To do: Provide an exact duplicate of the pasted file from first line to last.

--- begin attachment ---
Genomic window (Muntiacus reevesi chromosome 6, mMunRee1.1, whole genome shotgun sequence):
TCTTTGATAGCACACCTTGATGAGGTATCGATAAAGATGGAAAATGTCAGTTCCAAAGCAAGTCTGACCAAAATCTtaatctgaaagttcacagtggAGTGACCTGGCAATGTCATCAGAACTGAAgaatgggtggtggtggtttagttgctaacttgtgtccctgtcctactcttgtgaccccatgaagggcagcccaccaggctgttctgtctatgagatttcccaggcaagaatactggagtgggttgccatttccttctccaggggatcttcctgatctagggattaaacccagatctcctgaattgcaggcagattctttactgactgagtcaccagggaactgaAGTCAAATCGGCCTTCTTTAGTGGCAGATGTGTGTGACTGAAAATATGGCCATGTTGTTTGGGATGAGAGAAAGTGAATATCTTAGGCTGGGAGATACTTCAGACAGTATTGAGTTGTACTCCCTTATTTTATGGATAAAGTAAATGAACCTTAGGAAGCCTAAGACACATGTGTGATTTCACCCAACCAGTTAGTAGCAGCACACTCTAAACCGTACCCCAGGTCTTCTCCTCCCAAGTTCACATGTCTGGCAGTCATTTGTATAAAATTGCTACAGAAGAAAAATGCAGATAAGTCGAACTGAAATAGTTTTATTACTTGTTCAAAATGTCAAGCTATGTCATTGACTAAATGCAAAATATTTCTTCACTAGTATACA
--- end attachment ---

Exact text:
Genomic window (Muntiacus reevesi chromosome 6, mMunRee1.1, whole genome shotgun sequence):
TCTTTGATAGCACACCTTGATGAGGTATCGATAAAGATGGAAAATGTCAGTTCCAAAGCAAGTCTGACCAAAATCTtaatctgaaagttcacagtggAGTGACCTGGCAATGTCATCAGAACTGAAgaatgggtggtggtggtttagttgctaacttgtgtccctgtcctactcttgtgaccccatgaagggcagcccaccaggctgttctgtctatgagatttcccaggcaagaatactggagtgggttgccatttccttctccaggggatcttcctgatctagggattaaacccagatctcctgaattgcaggcagattctttactgactgagtcaccagggaactgaAGTCAAATCGGCCTTCTTTAGTGGCAGATGTGTGTGACTGAAAATATGGCCATGTTGTTTGGGATGAGAGAAAGTGAATATCTTAGGCTGGGAGATACTTCAGACAGTATTGAGTTGTACTCCCTTATTTTATGGATAAAGTAAATGAACCTTAGGAAGCCTAAGACACATGTGTGATTTCACCCAACCAGTTAGTAGCAGCACACTCTAAACCGTACCCCAGGTCTTCTCCTCCCAAGTTCACATGTCTGGCAGTCATTTGTATAAAATTGCTACAGAAGAAAAATGCAGATAAGTCGAACTGAAATAGTTTTATTACTTGTTCAAAATGTCAAGCTATGTCATTGACTAAATGCAAAATATTTCTTCACTAGTATACA